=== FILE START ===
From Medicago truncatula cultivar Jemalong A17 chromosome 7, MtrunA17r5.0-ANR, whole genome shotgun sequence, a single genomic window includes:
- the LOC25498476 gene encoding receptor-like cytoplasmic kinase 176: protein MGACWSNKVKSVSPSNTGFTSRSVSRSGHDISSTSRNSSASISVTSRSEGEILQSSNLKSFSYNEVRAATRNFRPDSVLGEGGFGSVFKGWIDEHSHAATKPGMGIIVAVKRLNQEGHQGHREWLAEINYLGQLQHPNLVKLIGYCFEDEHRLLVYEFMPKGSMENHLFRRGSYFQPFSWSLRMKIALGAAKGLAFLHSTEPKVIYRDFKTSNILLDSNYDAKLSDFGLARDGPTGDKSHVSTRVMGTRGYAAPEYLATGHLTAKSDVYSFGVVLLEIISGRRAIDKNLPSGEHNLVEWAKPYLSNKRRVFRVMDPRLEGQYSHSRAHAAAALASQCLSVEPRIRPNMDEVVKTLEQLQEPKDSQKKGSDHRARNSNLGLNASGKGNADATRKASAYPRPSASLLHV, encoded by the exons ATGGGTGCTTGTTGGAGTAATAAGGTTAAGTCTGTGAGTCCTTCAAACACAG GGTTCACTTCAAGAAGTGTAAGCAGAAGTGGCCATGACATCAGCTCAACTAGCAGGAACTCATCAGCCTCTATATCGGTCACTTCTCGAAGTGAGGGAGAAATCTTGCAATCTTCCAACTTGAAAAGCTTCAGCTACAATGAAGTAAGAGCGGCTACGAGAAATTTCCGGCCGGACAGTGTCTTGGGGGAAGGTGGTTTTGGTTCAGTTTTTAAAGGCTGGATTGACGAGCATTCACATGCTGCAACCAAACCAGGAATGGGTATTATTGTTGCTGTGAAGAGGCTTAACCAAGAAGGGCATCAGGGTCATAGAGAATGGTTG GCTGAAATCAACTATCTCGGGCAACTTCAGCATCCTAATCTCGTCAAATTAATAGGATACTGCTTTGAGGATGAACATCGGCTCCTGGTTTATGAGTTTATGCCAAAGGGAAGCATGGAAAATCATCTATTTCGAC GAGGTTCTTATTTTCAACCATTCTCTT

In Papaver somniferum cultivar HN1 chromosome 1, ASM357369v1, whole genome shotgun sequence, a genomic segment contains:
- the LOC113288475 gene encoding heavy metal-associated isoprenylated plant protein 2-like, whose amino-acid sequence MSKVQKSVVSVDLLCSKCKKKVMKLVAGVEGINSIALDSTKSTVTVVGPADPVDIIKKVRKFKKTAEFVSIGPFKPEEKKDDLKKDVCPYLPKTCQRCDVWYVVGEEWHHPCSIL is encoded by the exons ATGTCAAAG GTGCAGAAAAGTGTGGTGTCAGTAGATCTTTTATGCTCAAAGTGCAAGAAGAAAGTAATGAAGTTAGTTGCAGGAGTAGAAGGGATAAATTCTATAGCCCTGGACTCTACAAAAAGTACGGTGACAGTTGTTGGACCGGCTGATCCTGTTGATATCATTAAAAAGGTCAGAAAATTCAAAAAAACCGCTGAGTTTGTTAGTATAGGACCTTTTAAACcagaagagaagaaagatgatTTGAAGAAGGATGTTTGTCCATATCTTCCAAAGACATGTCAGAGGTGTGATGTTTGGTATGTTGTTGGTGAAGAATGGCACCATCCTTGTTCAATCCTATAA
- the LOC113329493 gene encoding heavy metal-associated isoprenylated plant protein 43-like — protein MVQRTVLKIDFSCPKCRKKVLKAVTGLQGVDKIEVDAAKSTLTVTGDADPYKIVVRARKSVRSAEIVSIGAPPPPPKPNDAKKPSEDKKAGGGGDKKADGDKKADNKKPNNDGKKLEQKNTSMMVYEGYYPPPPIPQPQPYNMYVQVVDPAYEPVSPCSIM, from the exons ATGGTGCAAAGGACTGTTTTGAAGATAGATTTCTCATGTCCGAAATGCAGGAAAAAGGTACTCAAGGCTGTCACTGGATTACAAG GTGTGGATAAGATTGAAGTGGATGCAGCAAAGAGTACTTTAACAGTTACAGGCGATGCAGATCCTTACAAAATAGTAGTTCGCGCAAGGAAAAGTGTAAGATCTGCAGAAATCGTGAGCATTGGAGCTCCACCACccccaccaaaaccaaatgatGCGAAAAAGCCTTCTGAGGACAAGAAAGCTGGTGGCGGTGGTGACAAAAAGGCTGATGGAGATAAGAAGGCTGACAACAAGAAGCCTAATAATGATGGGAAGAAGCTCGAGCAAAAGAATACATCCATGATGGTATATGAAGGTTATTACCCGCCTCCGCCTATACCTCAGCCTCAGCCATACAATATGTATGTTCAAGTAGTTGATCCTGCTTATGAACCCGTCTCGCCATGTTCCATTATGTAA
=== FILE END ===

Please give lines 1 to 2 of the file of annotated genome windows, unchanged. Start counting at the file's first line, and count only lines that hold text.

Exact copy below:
From Medicago truncatula cultivar Jemalong A17 chromosome 7, MtrunA17r5.0-ANR, whole genome shotgun sequence, a single genomic window includes:
- the LOC25498476 gene encoding receptor-like cytoplasmic kinase 176: protein MGACWSNKVKSVSPSNTGFTSRSVSRSGHDISSTSRNSSASISVTSRSEGEILQSSNLKSFSYNEVRAATRNFRPDSVLGEGGFGSVFKGWIDEHSHAATKPGMGIIVAVKRLNQEGHQGHREWLAEINYLGQLQHPNLVKLIGYCFEDEHRLLVYEFMPKGSMENHLFRRGSYFQPFSWSLRMKIALGAAKGLAFLHSTEPKVIYRDFKTSNILLDSNYDAKLSDFGLARDGPTGDKSHVSTRVMGTRGYAAPEYLATGHLTAKSDVYSFGVVLLEIISGRRAIDKNLPSGEHNLVEWAKPYLSNKRRVFRVMDPRLEGQYSHSRAHAAAALASQCLSVEPRIRPNMDEVVKTLEQLQEPKDSQKKGSDHRARNSNLGLNASGKGNADATRKASAYPRPSASLLHV, encoded by the exons ATGGGTGCTTGTTGGAGTAATAAGGTTAAGTCTGTGAGTCCTTCAAACACAG GGTTCACTTCAAGAAGTGTAAGCAGAAGTGGCCATGACATCAGCTCAACTAGCAGGAACTCATCAGCCTCTATATCGGTCACTTCTCGAAGTGAGGGAGAAATCTTGCAATCTTCCAACTTGAAAAGCTTCAGCTACAATGAAGTAAGAGCGGCTACGAGAAATTTCCGGCCGGACAGTGTCTTGGGGGAAGGTGGTTTTGGTTCAGTTTTTAAAGGCTGGATTGACGAGCATTCACATGCTGCAACCAAACCAGGAATGGGTATTATTGTTGCTGTGAAGAGGCTTAACCAAGAAGGGCATCAGGGTCATAGAGAATGGTTG GCTGAAATCAACTATCTCGGGCAACTTCAGCATCCTAATCTCGTCAAATTAATAGGATACTGCTTTGAGGATGAACATCGGCTCCTGGTTTATGAGTTTATGCCAAAGGGAAGCATGGAAAATCATCTATTTCGAC GAGGTTCTTATTTTCAACCATTCTCTT